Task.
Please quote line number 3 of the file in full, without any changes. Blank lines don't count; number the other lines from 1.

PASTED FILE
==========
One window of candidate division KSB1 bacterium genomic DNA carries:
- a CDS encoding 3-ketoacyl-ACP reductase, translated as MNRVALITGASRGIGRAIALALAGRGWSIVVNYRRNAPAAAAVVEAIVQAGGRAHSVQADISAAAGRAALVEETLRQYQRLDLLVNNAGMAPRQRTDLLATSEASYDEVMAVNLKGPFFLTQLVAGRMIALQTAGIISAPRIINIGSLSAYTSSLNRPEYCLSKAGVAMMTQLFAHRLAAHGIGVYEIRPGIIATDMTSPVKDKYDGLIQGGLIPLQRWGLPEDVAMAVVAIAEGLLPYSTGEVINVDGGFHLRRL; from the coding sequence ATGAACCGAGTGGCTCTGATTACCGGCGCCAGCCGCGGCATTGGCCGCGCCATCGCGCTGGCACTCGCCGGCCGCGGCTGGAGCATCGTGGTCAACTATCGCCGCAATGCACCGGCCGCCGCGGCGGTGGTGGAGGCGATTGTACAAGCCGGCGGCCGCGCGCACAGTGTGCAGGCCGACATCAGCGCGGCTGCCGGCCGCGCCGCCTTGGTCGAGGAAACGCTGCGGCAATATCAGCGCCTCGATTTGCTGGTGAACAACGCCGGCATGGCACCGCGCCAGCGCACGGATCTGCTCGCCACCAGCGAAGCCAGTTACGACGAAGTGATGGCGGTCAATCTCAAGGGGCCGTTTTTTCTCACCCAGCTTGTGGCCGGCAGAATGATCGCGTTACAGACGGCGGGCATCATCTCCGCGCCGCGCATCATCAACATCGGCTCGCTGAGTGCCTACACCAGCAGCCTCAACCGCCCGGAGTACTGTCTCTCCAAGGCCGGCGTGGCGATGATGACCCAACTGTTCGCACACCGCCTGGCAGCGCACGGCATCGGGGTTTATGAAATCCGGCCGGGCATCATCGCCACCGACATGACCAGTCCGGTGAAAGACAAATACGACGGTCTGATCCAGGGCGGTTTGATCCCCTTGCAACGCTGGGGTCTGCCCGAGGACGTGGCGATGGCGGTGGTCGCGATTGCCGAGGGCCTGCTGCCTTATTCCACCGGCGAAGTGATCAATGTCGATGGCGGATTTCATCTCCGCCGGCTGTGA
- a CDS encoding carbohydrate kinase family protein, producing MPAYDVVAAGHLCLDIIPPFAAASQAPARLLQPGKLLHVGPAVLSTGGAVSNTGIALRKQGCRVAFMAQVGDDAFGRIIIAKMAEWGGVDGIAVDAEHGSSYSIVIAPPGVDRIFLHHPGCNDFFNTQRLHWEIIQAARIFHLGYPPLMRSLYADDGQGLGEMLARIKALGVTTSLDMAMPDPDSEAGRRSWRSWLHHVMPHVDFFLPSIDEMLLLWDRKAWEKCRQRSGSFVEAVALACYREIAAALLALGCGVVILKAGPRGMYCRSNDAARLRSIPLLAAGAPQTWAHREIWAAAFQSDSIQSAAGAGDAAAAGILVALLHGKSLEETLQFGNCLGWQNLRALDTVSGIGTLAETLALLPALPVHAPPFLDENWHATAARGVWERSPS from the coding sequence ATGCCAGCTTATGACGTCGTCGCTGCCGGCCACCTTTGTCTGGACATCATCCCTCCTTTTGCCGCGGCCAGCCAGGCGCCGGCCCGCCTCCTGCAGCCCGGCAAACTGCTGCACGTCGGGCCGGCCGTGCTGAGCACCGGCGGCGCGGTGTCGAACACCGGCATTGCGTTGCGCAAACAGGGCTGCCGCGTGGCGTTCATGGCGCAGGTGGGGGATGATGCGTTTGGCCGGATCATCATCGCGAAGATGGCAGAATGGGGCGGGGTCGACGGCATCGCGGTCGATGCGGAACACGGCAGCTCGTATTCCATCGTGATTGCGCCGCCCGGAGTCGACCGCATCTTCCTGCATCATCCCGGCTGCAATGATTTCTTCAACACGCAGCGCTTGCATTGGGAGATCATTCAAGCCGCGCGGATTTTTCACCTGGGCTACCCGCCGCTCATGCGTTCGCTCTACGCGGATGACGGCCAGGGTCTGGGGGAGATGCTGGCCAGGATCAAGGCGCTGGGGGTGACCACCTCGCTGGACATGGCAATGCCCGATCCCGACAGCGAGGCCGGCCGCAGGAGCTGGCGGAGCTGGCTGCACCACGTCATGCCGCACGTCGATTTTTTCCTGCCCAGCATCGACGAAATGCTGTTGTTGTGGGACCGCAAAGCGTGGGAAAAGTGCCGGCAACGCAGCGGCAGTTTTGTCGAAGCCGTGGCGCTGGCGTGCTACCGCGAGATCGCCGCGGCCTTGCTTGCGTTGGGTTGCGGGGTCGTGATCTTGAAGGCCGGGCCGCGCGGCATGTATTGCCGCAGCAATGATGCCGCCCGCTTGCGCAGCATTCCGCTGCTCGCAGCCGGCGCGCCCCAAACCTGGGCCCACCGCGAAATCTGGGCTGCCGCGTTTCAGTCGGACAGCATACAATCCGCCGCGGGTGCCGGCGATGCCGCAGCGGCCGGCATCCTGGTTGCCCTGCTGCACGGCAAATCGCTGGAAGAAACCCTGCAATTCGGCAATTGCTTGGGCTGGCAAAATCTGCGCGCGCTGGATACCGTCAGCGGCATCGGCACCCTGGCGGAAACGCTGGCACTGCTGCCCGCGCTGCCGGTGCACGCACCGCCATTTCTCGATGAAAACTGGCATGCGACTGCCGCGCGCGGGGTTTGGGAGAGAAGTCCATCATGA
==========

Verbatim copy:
- a CDS encoding carbohydrate kinase family protein, producing MPAYDVVAAGHLCLDIIPPFAAASQAPARLLQPGKLLHVGPAVLSTGGAVSNTGIALRKQGCRVAFMAQVGDDAFGRIIIAKMAEWGGVDGIAVDAEHGSSYSIVIAPPGVDRIFLHHPGCNDFFNTQRLHWEIIQAARIFHLGYPPLMRSLYADDGQGLGEMLARIKALGVTTSLDMAMPDPDSEAGRRSWRSWLHHVMPHVDFFLPSIDEMLLLWDRKAWEKCRQRSGSFVEAVALACYREIAAALLALGCGVVILKAGPRGMYCRSNDAARLRSIPLLAAGAPQTWAHREIWAAAFQSDSIQSAAGAGDAAAAGILVALLHGKSLEETLQFGNCLGWQNLRALDTVSGIGTLAETLALLPALPVHAPPFLDENWHATAARGVWERSPS from the coding sequence ATGCCAGCTTATGACGTCGTCGCTGCCGGCCACCTTTGTCTGGACATCATCCCTCCTTTTGCCGCGGCCAGCCAGGCGCCGGCCCGCCTCCTGCAGCCCGGCAAACTGCTGCACGTCGGGCCGGCCGTGCTGAGCACCGGCGGCGCGGTGTCGAACACCGGCATTGCGTTGCGCAAACAGGGCTGCCGCGTGGCGTTCATGGCGCAGGTGGGGGATGATGCGTTTGGCCGGATCATCATCGCGAAGATGGCAGAATGGGGCGGGGTCGACGGCATCGCGGTCGATGCGGAACACGGCAGCTCGTATTCCATCGTGATTGCGCCGCCCGGAGTCGACCGCATCTTCCTGCATCATCCCGGCTGCAATGATTTCTTCAACACGCAGCGCTTGCATTGGGAGATCATTCAAGCCGCGCGGATTTTTCACCTGGGCTACCCGCCGCTCATGCGTTCGCTCTACGCGGATGACGGCCAGGGTCTGGGGGAGATGCTGGCCAGGATCAAGGCGCTGGGGGTGACCACCTCGCTGGACATGGCAATGCCCGATCCCGACAGCGAGGCCGGCCGCAGGAGCTGGCGGAGCTGGCTGCACCACGTCATGCCGCACGTCGATTTTTTCCTGCCCAGCATCGACGAAATGCTGTTGTTGTGGGACCGCAAAGCGTGGGAAAAGTGCCGGCAACGCAGCGGCAGTTTTGTCGAAGCCGTGGCGCTGGCGTGCTACCGCGAGATCGCCGCGGCCTTGCTTGCGTTGGGTTGCGGGGTCGTGATCTTGAAGGCCGGGCCGCGCGGCATGTATTGCCGCAGCAATGATGCCGCCCGCTTGCGCAGCATTCCGCTGCTCGCAGCCGGCGCGCCCCAAACCTGGGCCCACCGCGAAATCTGGGCTGCCGCGTTTCAGTCGGACAGCATACAATCCGCCGCGGGTGCCGGCGATGCCGCAGCGGCCGGCATCCTGGTTGCCCTGCTGCACGGCAAATCGCTGGAAGAAACCCTGCAATTCGGCAATTGCTTGGGCTGGCAAAATCTGCGCGCGCTGGATACCGTCAGCGGCATCGGCACCCTGGCGGAAACGCTGGCACTGCTGCCCGCGCTGCCGGTGCACGCACCGCCATTTCTCGATGAAAACTGGCATGCGACTGCCGCGCGCGGGGTTTGGGAGAGAAGTCCATCATGA